the Department of Justice has denied preclearance the Voter ID law that was passed in the 2011 Legislative Session.
Below are the responses from Texas Governor Rick Perry and Texas Attorney General Greg Abbott.
AUSTIN - Texas Attorney General Greg Abbott issued the following response regarding the DOJ denial of preclearance for Texas' Voter ID law:
"The Justice Department's decision to deny preclearance to Texas' Voter ID law is no surprise given the Obama Administration's denial of a similar law in South Carolina. In anticipation of this decision, the Texas Attorney General's office already filed legal action in January seeking judicial preclearance with the court system. The U.S. Supreme Court has already held that Voter ID requirements are constitutional and nondiscriminatory, and several other states--including Georgia, Indiana, Kansas and Wisconsin--are allowed to require photo
identification to vote. Texas should not be treated differently and must have the same authority as other states to protect the integrity of our elections."
"Since 2002, the U.S. Department of Justice has prosecuted more than 100 defendants for election fraud. During the same period, election fraud investigations by the Texas Attorney General's Office have resulted in 50 convictions. Those cases include a woman who submitted her dead mother's ballot, a paid operative who cast two elderly voters' ballots after transporting them to the polling place, a city council member who unlawfully registered ineligible foreign nationals to vote in an election that was decided by a 19-vote margin, a Starr County defendant who voted twice on Election Day, a Harris County man who used his deceased father's voter registration card to vote in an election, an election worker who pled guilty after attempting to vote for another individual with the same last name, and a Hidalgo County man who presented another voter's registration card and illegally cast that voter's ballot on Election Day."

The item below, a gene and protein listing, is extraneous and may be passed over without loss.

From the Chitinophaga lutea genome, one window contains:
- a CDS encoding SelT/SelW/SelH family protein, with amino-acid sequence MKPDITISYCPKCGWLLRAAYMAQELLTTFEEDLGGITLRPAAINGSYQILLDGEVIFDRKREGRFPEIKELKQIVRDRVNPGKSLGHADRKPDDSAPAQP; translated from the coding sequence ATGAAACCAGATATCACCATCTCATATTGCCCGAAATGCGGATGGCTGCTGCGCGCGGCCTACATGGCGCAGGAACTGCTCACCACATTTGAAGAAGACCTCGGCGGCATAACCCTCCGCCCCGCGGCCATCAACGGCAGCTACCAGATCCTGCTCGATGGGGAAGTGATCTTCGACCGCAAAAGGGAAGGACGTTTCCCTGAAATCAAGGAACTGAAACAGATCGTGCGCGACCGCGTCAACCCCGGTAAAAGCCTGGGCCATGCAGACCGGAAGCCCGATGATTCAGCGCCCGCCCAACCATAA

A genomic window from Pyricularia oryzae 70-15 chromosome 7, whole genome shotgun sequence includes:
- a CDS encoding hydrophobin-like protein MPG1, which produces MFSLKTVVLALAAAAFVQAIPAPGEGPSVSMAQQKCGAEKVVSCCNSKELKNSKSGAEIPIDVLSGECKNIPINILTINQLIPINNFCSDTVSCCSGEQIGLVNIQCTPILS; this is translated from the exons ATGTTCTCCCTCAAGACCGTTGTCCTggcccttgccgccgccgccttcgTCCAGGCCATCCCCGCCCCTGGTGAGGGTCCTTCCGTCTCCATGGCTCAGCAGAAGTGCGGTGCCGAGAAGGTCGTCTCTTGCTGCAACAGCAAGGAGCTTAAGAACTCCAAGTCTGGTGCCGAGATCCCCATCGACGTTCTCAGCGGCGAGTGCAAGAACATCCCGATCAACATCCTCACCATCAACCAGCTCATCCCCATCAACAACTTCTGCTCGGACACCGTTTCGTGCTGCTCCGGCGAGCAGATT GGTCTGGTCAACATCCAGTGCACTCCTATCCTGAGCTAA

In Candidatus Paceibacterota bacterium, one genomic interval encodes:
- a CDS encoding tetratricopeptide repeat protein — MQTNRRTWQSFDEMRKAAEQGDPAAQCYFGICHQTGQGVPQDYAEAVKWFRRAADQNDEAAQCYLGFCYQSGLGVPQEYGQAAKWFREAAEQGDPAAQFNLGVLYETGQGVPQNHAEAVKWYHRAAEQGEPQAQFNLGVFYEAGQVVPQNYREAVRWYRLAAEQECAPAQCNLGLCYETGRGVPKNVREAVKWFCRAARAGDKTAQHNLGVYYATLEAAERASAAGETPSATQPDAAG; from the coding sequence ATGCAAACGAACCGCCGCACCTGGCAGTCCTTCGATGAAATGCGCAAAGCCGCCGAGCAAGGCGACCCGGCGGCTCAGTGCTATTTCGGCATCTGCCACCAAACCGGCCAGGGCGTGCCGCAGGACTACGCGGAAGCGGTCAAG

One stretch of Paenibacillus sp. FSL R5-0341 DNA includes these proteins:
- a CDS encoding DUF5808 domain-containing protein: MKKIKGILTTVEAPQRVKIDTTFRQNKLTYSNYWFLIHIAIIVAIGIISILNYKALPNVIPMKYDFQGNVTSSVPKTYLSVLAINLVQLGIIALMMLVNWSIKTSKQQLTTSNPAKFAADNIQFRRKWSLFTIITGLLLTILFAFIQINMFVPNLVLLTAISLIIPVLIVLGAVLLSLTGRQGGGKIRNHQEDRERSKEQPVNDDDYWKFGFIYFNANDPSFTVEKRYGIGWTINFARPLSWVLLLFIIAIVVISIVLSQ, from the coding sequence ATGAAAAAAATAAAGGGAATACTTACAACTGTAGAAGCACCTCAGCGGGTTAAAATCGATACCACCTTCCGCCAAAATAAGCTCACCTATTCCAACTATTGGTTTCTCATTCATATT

AUSTIN, Texas – “The DOJ has no valid reason for rejecting this important law, which requires nothing more extensive than the type of photo identification necessary to receive a library card or board an airplane. Their denial is yet another example of the Obama Administration’s continuing and pervasive federal overreach,” said Texas Gov. Rick Perry earlier today following the U.S. Department of Justice’s (DOJ) decision not to preclear Texas’ voter identification law.
“Texas has a responsibility to ensure elections are fair, beyond reproach and accurately reflect the will of voters.”